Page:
I suppose it goes without saying that you can’t take a movie called “Cutie Honey” too seriously. And even if you were to mistakenly believe this was a serious superhero movie, one glimpse of the heroine sporting form-fitting pink foam rubber that conveniently leaves a large gap to display her generous cleavage, should dispel that notion post haste. Based on a popular 1970s manga and anime by Go Nagai (who also gave the world “Devilman”, which was itself turned into a live-action movie this year), “Cutie Honey” works when it sticks to being zany, but stumbles mightily when it tries to insert heart into a film where the camera never misses a chance to linger on Cutie’s almost-nude body, a state that this gal finds herself in quite a bit.
“Cutie Honey” stars Eriko Sato (recently seen in something called “Playgirl”) as the titular superheroine. Cutie died a year ago, but was resurrected by her scientist father and endowed with the “I System”, a fancy McGuffin that imbues her with superpowers, such as the ability to transform into Cutie Honey and fire off neato things like a “Flash Boomerang”, etc. An office worker by day and superhero by, well, whenever the need arises, Cutie suits up to do battle when a mysterious organization called the Panther Claw kidnaps her scientist uncle. Cutie thwarts the first kidnapping attempt, bringing her into contact with Natsuko Aki (Mikako Ichikawa), a no-nonsense cop with black-rimmed “nerd” glasses.
It seems the Panther Claw are led by a super being called Sister Jill (Eisuke Sakai), who despite the name actually looks and sounds like a guy with a very bad hair day. Sister Jill is in search of eternal life, and requires Cutie to complete his eternal quest once and for all. And oh yeah, he seems to have tree branches for limbs. To help him/her/it complete his/her/its mission, Sister Jill has the services of four bumbling superpowered beings, all color-coded for our convenience. With the reluctant aid of Natsuko and Seiji (Jun Murakami), a dapper reporter (or is he?), Cutie must rescue her uncle and look cute doing it.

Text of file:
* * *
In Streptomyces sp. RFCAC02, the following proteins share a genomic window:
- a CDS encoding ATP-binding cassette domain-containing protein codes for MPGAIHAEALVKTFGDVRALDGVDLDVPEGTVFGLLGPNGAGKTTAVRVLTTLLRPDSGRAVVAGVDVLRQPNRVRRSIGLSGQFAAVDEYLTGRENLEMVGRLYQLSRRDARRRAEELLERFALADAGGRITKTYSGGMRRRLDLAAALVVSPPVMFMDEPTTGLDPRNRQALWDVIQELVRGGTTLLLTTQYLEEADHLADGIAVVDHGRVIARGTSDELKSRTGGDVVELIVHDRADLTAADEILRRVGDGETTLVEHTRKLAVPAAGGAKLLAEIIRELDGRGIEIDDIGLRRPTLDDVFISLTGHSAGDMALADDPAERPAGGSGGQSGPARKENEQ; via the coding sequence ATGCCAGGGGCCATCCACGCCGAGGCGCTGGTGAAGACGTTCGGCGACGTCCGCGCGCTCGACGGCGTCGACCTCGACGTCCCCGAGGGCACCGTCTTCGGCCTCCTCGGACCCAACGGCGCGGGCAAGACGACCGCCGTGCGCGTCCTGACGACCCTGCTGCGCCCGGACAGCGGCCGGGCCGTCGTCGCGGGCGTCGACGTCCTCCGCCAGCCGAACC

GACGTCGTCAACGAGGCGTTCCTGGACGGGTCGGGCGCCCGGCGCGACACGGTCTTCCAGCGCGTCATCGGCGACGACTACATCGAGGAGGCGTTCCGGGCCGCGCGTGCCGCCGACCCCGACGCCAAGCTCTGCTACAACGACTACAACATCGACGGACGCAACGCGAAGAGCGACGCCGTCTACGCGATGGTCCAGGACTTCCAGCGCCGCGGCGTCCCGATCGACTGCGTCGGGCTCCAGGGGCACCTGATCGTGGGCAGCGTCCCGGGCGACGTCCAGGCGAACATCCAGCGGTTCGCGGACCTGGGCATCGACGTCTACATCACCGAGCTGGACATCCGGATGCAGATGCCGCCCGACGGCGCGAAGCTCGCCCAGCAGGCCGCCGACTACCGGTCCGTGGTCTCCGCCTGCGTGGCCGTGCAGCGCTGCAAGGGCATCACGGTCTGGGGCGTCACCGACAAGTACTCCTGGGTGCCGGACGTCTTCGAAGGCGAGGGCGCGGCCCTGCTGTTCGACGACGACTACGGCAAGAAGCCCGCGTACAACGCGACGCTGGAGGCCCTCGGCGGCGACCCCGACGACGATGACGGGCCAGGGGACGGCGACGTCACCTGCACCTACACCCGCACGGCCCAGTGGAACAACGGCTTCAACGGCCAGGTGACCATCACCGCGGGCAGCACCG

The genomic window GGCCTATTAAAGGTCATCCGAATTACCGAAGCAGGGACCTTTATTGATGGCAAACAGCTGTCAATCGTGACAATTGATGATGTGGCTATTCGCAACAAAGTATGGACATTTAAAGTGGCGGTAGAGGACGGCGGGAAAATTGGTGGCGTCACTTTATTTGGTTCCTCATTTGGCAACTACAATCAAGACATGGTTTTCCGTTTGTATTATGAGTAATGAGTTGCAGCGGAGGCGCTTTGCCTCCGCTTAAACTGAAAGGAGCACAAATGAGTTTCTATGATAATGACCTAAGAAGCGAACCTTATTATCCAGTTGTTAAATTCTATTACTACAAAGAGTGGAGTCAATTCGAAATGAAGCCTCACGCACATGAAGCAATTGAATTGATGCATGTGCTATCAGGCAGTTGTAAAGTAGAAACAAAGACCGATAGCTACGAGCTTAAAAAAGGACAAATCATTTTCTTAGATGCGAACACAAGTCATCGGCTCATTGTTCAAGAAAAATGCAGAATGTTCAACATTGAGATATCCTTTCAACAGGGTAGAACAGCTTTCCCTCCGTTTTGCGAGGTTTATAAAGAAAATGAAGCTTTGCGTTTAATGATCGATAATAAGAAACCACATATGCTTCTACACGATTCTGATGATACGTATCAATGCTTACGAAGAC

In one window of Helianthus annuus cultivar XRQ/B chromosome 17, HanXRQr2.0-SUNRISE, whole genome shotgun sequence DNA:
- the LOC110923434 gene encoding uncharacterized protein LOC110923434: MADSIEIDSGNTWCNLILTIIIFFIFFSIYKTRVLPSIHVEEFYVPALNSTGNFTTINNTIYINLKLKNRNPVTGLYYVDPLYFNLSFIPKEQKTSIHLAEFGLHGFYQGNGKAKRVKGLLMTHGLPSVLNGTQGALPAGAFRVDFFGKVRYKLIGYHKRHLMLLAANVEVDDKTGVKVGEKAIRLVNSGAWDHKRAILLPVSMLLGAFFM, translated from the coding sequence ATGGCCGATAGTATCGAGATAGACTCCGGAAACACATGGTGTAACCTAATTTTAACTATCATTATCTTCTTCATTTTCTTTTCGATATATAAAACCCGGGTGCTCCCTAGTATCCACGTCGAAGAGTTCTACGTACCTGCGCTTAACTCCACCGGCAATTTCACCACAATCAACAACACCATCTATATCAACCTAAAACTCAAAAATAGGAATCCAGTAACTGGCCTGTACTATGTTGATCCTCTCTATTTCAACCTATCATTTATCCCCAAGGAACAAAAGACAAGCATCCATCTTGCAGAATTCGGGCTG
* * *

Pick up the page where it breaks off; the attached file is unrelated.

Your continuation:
Clocking in at a tenable 90 minutes, about half of that running time consists of filler material. The film starts off with a bang, as Cutie is forced out of a bubble bath to race down the street barely dressed, searching for junk food. You see, before she can turn into Cutie Honey, she needs to fill up on junk food and acquire “energy”. Luckily for us, Cutie is forced to race down a street, causing accidents along the way, in little more than bra and panties. Which, if you were wondering, she’s in most of the time. Fortunately for the guys in the audience, Eriko Sato has the body for the part. As for her acting skills, I suppose it doesn’t really matter, since the entire “casting process” probably consisted of various scantily clad women trying to fit into Cutie’s “uniform”.
As attractive and fetching as Eriko Sato is, I have to admit that the real treat of the film is Mikako Ichikawa (“Blue”), who makes the most of a very limited role. Forced to put on an eternally dour, severe face throughout much of the film, not to mention a landslide of wacky angles and extreme close-ups that purposely distorts her features, Ichikawa still manages to radiate sex appeal. In fact, the film’s other bright spot is her burgeoning relationship with “reporter” Seiji, who is himself quite the character. As it turns out, Natsuko is just a lonely woman who needs some attention, something Seiji seems to be willing to provide. For his part, Jun Murakami (“Red Shadow”) looks cool and suave, which seems to be his character’s only traits.